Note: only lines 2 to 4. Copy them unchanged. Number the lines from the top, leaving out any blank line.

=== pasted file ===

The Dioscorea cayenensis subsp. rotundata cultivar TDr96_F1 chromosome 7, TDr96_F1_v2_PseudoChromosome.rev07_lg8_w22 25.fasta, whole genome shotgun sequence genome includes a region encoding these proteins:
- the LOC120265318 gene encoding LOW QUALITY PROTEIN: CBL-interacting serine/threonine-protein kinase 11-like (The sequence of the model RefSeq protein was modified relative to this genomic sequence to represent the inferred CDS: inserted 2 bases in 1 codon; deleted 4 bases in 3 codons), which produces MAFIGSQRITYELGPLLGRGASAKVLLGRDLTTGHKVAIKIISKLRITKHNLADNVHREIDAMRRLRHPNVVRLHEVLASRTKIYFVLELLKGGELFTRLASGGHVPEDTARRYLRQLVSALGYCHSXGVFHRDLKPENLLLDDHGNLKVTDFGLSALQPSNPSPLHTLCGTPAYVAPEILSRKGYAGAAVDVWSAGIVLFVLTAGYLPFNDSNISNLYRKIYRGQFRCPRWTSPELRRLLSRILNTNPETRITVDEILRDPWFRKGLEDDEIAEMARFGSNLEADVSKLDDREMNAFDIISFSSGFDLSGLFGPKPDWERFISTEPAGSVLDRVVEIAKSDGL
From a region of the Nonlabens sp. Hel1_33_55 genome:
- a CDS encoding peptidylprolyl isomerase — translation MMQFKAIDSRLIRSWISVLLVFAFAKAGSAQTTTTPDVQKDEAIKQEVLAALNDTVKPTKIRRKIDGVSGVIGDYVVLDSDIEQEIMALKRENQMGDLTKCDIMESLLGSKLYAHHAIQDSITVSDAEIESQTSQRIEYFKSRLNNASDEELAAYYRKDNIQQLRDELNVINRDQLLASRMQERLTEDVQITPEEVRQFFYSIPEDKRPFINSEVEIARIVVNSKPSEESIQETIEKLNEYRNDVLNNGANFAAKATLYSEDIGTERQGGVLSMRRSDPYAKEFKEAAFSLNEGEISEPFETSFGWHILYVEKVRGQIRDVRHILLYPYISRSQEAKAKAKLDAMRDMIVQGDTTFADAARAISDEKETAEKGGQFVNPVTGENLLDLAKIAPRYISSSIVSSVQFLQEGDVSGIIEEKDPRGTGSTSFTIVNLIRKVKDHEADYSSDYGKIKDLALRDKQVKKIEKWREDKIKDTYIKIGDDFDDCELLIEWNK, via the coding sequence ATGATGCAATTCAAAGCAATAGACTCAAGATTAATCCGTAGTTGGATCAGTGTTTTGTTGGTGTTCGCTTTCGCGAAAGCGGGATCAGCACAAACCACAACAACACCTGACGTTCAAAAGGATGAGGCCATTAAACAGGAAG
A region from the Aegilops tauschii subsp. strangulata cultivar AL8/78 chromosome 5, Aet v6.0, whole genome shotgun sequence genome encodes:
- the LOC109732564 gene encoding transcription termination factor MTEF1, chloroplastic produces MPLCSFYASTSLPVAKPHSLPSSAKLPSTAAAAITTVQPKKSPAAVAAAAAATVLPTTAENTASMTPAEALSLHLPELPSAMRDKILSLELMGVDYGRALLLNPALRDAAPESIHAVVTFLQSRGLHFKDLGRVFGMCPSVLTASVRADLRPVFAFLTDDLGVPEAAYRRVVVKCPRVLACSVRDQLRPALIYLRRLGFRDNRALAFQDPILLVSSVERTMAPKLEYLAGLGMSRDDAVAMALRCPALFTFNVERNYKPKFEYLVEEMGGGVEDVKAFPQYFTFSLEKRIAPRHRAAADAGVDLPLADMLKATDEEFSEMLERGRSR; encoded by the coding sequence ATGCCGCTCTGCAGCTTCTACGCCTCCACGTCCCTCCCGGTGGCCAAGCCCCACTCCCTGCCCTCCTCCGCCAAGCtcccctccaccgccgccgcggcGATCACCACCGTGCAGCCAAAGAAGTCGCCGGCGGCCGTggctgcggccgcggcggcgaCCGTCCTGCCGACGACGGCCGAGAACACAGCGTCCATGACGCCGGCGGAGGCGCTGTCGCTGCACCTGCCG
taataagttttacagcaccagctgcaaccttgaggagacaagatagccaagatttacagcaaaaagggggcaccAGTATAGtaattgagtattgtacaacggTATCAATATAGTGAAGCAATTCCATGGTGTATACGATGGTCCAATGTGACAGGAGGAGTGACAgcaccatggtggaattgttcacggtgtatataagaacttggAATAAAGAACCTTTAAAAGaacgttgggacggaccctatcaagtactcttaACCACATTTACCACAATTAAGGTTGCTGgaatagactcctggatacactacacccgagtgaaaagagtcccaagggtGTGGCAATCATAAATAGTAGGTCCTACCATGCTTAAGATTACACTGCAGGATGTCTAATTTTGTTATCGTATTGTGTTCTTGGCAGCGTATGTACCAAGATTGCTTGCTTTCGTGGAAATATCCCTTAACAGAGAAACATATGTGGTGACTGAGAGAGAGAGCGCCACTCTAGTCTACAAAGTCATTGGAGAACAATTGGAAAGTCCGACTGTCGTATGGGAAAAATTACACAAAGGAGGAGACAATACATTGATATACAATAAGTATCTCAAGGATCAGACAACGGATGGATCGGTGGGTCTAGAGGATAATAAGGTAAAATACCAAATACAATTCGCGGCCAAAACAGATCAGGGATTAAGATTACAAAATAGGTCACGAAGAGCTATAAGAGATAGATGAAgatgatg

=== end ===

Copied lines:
- the LOC120265318 gene encoding LOW QUALITY PROTEIN: CBL-interacting serine/threonine-protein kinase 11-like (The sequence of the model RefSeq protein was modified relative to this genomic sequence to represent the inferred CDS: inserted 2 bases in 1 codon; deleted 4 bases in 3 codons), which produces MAFIGSQRITYELGPLLGRGASAKVLLGRDLTTGHKVAIKIISKLRITKHNLADNVHREIDAMRRLRHPNVVRLHEVLASRTKIYFVLELLKGGELFTRLASGGHVPEDTARRYLRQLVSALGYCHSXGVFHRDLKPENLLLDDHGNLKVTDFGLSALQPSNPSPLHTLCGTPAYVAPEILSRKGYAGAAVDVWSAGIVLFVLTAGYLPFNDSNISNLYRKIYRGQFRCPRWTSPELRRLLSRILNTNPETRITVDEILRDPWFRKGLEDDEIAEMARFGSNLEADVSKLDDREMNAFDIISFSSGFDLSGLFGPKPDWERFISTEPAGSVLDRVVEIAKSDGL
From a region of the Nonlabens sp. Hel1_33_55 genome:
- a CDS encoding peptidylprolyl isomerase — translation MMQFKAIDSRLIRSWISVLLVFAFAKAGSAQTTTTPDVQKDEAIKQEVLAALNDTVKPTKIRRKIDGVSGVIGDYVVLDSDIEQEIMALKRENQMGDLTKCDIMESLLGSKLYAHHAIQDSITVSDAEIESQTSQRIEYFKSRLNNASDEELAAYYRKDNIQQLRDELNVINRDQLLASRMQERLTEDVQITPEEVRQFFYSIPEDKRPFINSEVEIARIVVNSKPSEESIQETIEKLNEYRNDVLNNGANFAAKATLYSEDIGTERQGGVLSMRRSDPYAKEFKEAAFSLNEGEISEPFETSFGWHILYVEKVRGQIRDVRHILLYPYISRSQEAKAKAKLDAMRDMIVQGDTTFADAARAISDEKETAEKGGQFVNPVTGENLLDLAKIAPRYISSSIVSSVQFLQEGDVSGIIEEKDPRGTGSTSFTIVNLIRKVKDHEADYSSDYGKIKDLALRDKQVKKIEKWREDKIKDTYIKIGDDFDDCELLIEWNK, via the coding sequence ATGATGCAATTCAAAGCAATAGACTCAAGATTAATCCGTAGTTGGATCAGTGTTTTGTTGGTGTTCGCTTTCGCGAAAGCGGGATCAGCACAAACCACAACAACACCTGACGTTCAAAAGGATGAGGCCATTAAACAGGAAG